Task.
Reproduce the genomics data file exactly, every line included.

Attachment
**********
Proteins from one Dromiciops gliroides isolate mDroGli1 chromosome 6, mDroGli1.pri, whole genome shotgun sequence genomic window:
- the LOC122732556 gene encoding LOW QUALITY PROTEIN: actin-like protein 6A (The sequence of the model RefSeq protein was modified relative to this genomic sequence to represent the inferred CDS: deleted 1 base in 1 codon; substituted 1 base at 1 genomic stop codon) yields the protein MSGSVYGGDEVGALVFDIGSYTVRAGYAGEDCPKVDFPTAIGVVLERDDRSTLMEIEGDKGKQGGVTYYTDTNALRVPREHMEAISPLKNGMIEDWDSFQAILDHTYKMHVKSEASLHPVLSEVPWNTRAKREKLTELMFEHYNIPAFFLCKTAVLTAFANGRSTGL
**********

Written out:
Proteins from one Dromiciops gliroides isolate mDroGli1 chromosome 6, mDroGli1.pri, whole genome shotgun sequence genomic window:
- the LOC122732556 gene encoding LOW QUALITY PROTEIN: actin-like protein 6A (The sequence of the model RefSeq protein was modified relative to this genomic sequence to represent the inferred CDS: deleted 1 base in 1 codon; substituted 1 base at 1 genomic stop codon) yields the protein MSGSVYGGDEVGALVFDIGSYTVRAGYAGEDCPKVDFPTAIGVVLERDDRSTLMEIEGDKGKQGGVTYYTDTNALRVPREHMEAISPLKNGMIEDWDSFQAILDHTYKMHVKSEASLHPVLSEVPWNTRAKREKLTELMFEHYNIPAFFLCKTAVLTAFANGRSTGL